The Central Highlands' Ferrocarril Central Andino once laid claim to being the world's highest rail route. With the 2006 opening of China's Qinghai–Tibet Railway, the Peru route was knocked down to second place. No matter, though: this is one of the country's most scenic areas, and tracks cut through the mountains and plains all the way from Lima to Huancayo. The line these days is a shadow of what it once was, and trains ply the route only a few times a year; tickets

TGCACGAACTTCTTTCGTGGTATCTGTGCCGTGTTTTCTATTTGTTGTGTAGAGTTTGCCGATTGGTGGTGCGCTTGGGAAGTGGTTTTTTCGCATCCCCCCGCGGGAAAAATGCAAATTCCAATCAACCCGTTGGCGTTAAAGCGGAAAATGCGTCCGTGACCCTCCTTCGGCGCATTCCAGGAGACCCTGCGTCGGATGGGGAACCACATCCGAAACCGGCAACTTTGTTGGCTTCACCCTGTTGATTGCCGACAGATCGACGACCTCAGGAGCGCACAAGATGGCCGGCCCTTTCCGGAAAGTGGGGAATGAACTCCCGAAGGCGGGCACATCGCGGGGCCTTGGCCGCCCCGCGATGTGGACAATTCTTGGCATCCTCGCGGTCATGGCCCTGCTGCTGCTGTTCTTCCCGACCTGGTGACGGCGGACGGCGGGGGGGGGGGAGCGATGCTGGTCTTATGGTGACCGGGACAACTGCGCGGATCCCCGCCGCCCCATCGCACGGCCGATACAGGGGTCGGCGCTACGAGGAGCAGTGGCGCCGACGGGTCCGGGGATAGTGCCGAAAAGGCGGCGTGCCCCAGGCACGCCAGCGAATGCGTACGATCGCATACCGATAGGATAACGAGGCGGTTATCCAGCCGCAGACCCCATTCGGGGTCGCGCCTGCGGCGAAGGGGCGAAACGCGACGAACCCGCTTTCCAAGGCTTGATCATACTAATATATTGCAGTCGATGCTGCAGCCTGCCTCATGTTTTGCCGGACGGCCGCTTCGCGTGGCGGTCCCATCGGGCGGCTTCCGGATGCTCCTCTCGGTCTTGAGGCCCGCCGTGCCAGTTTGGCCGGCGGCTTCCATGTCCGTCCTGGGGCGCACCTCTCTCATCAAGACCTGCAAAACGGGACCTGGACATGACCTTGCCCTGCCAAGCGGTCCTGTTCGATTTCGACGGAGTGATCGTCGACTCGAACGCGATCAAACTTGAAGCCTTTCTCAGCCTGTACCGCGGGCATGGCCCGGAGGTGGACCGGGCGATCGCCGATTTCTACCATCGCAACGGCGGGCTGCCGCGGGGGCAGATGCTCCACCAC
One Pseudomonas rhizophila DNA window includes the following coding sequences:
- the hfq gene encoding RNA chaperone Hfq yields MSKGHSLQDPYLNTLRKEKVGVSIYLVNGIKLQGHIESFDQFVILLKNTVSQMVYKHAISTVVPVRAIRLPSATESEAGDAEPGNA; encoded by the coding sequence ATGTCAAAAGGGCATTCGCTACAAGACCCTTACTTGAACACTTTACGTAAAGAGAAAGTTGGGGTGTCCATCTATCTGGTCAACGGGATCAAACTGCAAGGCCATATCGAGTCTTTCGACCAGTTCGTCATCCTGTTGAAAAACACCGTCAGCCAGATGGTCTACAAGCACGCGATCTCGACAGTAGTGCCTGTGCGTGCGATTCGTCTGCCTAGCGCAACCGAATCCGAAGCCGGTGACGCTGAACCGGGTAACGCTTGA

are easy to come by, but you will have to plan around the infrequent departures if you want the journey to be a centerpiece of your visit to Peru. The railway's website lists departure dates, with Lima–Huancayo service operating just a handful of dates between April and November. Trains depart the capital's Desamparados train station for the 12-hour journey to Huancayo. The 335-km (207-mile) route twists through the Andes at an elevation of 4,782 meters (15,685 feet). The engine chugs its way up a slim thread of rails that hugs the slopes, speeding over 59 bridges, around endless hairpin curves, and through 66 tunnels—including the 1,175-meter-long (3,854-foot) Galera Tunnel, which, at an altitude of 4,758 meters (15,606 feet) is its highest point. Snacks, lunch, and soft drinks are included in the price. You can request oxygen if you get short of breath over the high passes, and the mate de coca is poured freely. The decades-old Clásico cars are okay in a pinch, but the newer Turístico cars are much more comfortable, with reclining seats and access to the observation and bar car.